Disadvantages: We won’t be able to include every point made by every person. We might miss something that you felt was really important. Your views will be represented, but not as directly as writing to the JSC yourself.
Contributing to UNGRIPP’s submission verbally
Advantages: Get your points across even if you feel less confident with writing/technology. Support from other people also there to have their say.
Disadvantages: The same as contributing to UNGRIPP's submission in writing. We can’t protect your identity from the other people who attend.
If you feel confident writing directly to the JSC, we recommend doing that. Otherwise, we suggest filling in our form, which will contribute to our submission. If you feel less confident with expressing yourself in writing, sign up to one of our online sessions. Spaces for the online session are limited so please only use this option if you feel it’s needed.
My loved one is in prison. How can they submit evidence?
We have made a separate guide for people in prison, which you can find here, and send to your loved one. Basically, they can write to the JSC, and use our guide to help them write their evidence.
When is the deadline for giving evidence?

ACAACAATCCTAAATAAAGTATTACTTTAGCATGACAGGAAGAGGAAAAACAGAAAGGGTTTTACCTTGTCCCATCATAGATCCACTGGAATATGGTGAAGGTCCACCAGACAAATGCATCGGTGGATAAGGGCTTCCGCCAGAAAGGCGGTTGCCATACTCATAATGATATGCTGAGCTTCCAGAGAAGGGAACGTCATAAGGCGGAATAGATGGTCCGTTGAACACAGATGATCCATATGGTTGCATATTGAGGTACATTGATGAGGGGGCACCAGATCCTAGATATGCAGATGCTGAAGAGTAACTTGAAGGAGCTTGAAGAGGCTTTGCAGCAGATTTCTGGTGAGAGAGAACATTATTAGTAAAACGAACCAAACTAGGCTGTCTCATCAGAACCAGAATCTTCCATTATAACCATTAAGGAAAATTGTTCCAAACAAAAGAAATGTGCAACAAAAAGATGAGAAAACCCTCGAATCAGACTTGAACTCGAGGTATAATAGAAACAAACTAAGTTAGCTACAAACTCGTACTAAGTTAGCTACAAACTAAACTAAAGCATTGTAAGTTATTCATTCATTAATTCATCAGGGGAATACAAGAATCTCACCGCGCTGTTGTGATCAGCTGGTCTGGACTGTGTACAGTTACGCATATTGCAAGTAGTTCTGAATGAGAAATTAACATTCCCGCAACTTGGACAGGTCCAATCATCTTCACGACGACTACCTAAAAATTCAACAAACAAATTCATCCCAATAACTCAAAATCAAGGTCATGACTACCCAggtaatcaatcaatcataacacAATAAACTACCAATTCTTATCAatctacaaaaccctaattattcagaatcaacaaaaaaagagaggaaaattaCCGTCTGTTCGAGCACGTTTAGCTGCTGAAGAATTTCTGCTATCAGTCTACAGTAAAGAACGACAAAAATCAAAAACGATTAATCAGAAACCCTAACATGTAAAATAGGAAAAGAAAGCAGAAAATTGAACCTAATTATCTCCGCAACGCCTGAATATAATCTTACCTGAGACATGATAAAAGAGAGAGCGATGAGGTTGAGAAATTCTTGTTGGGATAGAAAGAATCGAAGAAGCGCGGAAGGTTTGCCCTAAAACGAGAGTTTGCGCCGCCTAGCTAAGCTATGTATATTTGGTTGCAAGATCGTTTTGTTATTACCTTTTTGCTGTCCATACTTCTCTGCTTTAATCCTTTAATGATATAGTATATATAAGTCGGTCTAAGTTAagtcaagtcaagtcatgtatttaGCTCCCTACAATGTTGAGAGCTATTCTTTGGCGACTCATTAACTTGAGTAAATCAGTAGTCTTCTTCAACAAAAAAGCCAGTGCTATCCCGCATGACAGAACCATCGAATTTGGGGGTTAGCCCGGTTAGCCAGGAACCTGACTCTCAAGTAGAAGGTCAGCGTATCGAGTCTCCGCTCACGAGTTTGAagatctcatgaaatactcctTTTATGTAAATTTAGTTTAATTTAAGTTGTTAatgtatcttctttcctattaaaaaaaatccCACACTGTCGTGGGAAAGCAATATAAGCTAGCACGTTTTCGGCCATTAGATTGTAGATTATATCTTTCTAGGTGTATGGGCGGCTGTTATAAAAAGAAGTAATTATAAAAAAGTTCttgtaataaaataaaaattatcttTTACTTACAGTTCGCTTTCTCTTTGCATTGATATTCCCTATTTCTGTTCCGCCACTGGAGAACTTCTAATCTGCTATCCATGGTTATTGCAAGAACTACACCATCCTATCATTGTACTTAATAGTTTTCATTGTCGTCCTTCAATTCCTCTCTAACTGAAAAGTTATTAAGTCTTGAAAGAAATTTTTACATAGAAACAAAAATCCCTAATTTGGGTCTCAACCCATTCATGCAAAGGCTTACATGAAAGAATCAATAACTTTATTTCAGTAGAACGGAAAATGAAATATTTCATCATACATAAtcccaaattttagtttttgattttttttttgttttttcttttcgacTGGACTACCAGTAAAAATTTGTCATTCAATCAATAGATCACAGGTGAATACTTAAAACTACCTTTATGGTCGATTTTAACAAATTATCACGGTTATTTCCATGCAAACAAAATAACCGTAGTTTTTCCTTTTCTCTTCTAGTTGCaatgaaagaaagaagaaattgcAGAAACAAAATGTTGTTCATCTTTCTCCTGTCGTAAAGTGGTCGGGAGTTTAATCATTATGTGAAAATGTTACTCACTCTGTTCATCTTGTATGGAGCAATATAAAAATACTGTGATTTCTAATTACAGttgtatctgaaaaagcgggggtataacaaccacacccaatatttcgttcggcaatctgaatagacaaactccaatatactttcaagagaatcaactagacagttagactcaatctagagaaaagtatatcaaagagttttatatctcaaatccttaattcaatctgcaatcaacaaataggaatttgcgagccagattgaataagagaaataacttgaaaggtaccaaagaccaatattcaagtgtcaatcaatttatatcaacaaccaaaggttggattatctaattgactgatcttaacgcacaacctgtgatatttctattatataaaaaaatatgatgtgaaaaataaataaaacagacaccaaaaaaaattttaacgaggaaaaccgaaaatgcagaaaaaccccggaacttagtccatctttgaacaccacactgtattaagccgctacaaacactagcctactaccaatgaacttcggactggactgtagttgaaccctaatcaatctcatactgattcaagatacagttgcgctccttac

Deadline if you are submitting a response to UNGRIPP: 15th October 2021
Deadline if you are writing directly to the JSC: 26th October 2021
Deadline for people in prison writing to the JSC: 30th November 2021
What happens to my evidence?
The JSC will read all the evidence and use it to understand the problem, then write their report. They publish all the evidence they receive online. If you are writing directly to the JSC and you don’t want your name to be published, make sure you tell them in your response. They will still publish your evidence, just without your name. If you submit your response via UNGRIPP, we will not use any identifying information in our submission.
How can I find out the results of the inquiry?
The JSC will publish their report on their website and tell the media about the main things they found. We will put their findings on our website and social media channels, and Inside Time are also very likely to write about the findings.
Will the inquiry get rid of the IPP sentence for people still serving it?
Not by itself. Only the Government can do that. The inquiry might recommend that option to the Government. Or it might recommend changing other bits of the sentence (like the licence). It is not possible to say what will happen. But we think it is good that the JSC has invited views on what would happen if the sentence was gotten rid of.
Where can I get more information on the Inquiry?
You can follow the progress of the inquiry, read the full call for evidence and terms of reference here: https://committees.parliament.uk/work/1509/imprisonment-for-public-protection-IPP-sentences